From Bill Minutaglio and Steven L. Davis, authors of the PEN Center USA award-winning Dallas 1963, comes a madcap narrative about Timothy Leary's daring prison escape and run from the law.
On the moonlit evening of September 12, 1970, an ex-Harvard professor with a genius I.Q. studies a twelve-foot high fence topped with barbed wire. A few months earlier, Dr. Timothy Leary, the High Priest of LSD, had been running a gleeful campaign for California governor against Ronald Reagan. Now, Leary is six months into a ten-year prison sentence for the crime of possessing two marijuana cigarettes.
Aided by the radical Weather Underground, Leary's escape from prison is the counterculture's union of "dope and dynamite," aimed at sparking a revolution and overthrowing the government. Inside the Oval Office, President Richard Nixon drinks his way through sleepless nights as he expands the war in Vietnam and plots to unleash the United States government against his ever-expanding list of domestic enemies. Antiwar demonstrators are massing by the tens of thousands; homemade bombs are exploding everywhere; Black Panther leaders are threatening to burn down the White House; and all the while Nixon obsesses over tracking down Timothy Leary, whom he has branded "the most dangerous man in America."
Based on freshly uncovered primary sources and new firsthand interviews, The Most Dangerous Man in America is an American thriller that takes readers along for the gonzo ride of a lifetime. Spanning twenty-eight months, President Nixon's careening, global manhunt for Dr. Timothy Leary winds its way among homegrown radicals, European aristocrats, a Black Panther outpost in Algeria, an international arms dealer, hash-smuggling hippies from the Brotherhood of Eternal Love, and secret agents on four continents, culminating in one of the trippiest journeys through the American counterculture.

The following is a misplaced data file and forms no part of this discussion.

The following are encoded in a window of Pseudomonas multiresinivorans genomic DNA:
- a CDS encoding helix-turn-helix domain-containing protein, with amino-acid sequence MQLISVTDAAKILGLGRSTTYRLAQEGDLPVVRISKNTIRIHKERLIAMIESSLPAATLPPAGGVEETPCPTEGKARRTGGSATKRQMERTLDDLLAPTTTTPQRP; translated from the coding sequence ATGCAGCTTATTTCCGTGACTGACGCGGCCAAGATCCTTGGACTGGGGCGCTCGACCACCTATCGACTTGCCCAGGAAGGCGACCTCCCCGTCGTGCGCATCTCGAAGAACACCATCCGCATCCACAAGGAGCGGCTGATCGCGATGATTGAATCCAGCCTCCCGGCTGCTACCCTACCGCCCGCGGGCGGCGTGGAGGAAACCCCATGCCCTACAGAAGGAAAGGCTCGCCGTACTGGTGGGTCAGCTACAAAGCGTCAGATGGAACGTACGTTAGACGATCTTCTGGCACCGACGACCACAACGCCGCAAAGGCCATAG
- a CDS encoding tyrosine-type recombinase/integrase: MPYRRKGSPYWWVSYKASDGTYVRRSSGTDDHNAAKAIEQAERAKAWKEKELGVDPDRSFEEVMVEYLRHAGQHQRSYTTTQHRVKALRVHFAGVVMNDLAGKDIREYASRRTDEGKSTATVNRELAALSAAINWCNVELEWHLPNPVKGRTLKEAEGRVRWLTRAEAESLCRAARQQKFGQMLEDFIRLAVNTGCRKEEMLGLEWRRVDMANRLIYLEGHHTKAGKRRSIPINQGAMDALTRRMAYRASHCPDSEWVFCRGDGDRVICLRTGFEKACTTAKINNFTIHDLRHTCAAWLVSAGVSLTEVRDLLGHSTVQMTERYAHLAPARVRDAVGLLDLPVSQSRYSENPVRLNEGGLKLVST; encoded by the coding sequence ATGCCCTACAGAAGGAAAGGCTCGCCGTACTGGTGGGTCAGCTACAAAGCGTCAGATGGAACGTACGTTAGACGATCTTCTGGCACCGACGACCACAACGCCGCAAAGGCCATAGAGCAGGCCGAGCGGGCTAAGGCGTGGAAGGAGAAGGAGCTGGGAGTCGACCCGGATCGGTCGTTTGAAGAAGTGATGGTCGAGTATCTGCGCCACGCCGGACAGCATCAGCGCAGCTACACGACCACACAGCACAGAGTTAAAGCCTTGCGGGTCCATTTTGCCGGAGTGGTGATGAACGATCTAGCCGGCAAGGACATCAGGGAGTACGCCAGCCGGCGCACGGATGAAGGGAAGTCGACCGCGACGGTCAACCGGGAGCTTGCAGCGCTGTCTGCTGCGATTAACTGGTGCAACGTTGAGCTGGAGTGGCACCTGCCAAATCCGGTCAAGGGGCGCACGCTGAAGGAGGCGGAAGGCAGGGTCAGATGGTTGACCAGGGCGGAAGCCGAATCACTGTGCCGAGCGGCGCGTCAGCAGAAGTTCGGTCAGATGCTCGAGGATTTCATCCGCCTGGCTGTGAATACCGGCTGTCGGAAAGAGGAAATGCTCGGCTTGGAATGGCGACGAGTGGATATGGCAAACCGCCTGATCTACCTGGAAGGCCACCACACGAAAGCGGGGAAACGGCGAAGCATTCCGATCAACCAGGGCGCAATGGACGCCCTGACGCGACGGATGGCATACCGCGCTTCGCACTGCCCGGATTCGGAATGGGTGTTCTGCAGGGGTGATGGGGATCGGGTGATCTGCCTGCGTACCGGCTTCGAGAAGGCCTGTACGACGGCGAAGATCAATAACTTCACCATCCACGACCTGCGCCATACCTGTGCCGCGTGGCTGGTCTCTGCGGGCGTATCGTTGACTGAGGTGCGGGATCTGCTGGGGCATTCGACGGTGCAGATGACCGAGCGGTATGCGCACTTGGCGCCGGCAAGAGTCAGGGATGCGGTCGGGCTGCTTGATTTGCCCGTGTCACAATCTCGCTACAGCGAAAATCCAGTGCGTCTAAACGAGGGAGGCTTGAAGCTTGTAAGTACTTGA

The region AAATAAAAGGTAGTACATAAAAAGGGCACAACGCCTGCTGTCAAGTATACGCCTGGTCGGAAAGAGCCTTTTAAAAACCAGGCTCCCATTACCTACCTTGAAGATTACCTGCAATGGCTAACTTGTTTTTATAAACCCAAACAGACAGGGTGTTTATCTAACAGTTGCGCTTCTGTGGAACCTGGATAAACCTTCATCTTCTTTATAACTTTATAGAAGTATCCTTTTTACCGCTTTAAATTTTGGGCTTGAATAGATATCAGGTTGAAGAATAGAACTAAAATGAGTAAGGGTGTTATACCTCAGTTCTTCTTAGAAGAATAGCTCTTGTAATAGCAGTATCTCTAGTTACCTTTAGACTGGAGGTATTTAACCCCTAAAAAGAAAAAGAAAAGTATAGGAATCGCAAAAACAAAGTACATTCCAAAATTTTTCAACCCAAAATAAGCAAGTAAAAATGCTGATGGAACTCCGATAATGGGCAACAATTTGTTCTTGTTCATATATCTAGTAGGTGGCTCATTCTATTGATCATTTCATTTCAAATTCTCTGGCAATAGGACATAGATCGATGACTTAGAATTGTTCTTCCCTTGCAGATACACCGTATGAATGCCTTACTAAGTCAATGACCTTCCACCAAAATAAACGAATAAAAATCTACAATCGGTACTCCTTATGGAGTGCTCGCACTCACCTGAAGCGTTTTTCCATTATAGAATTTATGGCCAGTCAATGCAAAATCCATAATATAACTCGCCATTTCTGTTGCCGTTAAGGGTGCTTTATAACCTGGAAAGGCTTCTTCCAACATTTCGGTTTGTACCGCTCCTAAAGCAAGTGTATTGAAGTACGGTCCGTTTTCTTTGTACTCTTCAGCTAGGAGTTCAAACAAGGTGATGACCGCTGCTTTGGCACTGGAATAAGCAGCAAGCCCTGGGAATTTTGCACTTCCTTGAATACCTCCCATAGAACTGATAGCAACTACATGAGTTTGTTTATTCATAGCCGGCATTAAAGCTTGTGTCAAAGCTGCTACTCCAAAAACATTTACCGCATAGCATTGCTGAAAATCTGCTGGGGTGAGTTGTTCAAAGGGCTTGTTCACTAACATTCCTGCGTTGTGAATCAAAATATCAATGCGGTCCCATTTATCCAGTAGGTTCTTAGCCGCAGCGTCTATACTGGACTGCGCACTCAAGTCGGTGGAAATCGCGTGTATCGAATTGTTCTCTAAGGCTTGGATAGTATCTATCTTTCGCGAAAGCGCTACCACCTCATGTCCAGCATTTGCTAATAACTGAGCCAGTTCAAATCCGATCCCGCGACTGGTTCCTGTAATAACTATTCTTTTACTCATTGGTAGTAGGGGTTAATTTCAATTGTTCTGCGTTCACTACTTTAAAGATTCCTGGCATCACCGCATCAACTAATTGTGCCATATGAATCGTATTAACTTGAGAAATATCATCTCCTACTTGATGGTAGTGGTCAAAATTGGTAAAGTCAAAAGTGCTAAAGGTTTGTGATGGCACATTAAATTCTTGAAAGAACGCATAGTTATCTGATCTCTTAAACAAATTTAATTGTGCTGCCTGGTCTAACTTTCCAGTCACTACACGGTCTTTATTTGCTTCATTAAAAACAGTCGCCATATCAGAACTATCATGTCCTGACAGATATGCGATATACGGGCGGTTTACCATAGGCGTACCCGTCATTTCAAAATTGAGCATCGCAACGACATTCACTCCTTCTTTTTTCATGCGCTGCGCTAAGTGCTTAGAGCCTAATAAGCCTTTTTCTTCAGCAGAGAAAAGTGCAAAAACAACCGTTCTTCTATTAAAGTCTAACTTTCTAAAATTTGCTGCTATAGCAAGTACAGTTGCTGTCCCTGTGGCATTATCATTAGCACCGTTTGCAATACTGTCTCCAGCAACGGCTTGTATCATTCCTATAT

Minutaglio and Davis (Dallas 1963) make use of newly declassified FBI documents and secret White House recordings to chronicle the 28-month global hunt for Dr. Timothy Leary in this rip-roaring slice of American history. Leary, a Harvard psychology professor who became known as "the high priest of LSD," caught the attention of the Nixon administration in 1970 after he escaped from a California prison, where he was serving time for possession of marijuana. President Nixon was looking for a poster child for his War on Drugs an identifiable "bad guy" whose apprehension would signal victory and Leary fit the part. The story follows Leary's time on the run, which, aided by the radical left-wing organization the Weathermen, extended from Africa to Europe to Asia before his eventual capture by a DEA agent in Afghanistan in 1973. The authors switch among the perspectives of Leary, the agents following him abroad, and Nixon, who grows increasingly preoccupied by the case. The authors use the present tense to describe the events, giving the story line a vivid immediacy. In one scene, supported by a White House recording, Nixon and his cabinet members decide to make Leary public enemy number one and then begin shouting Leary's name in unison, as if rallying fans before a high school football game. This dramatic account is backed by extensive research, but its primary purpose is entertainment rather than education.
Customer ReviewsSee All
I enjoyed this book as it was fast paced and full of action and escapades about one of our country’s most fascinating and wildest characters, Timothy Leary. If you are a baby boomer who likes counterculture stories from the 60’s and 70’s you may enjoy this book. I ordered his biography after reading this...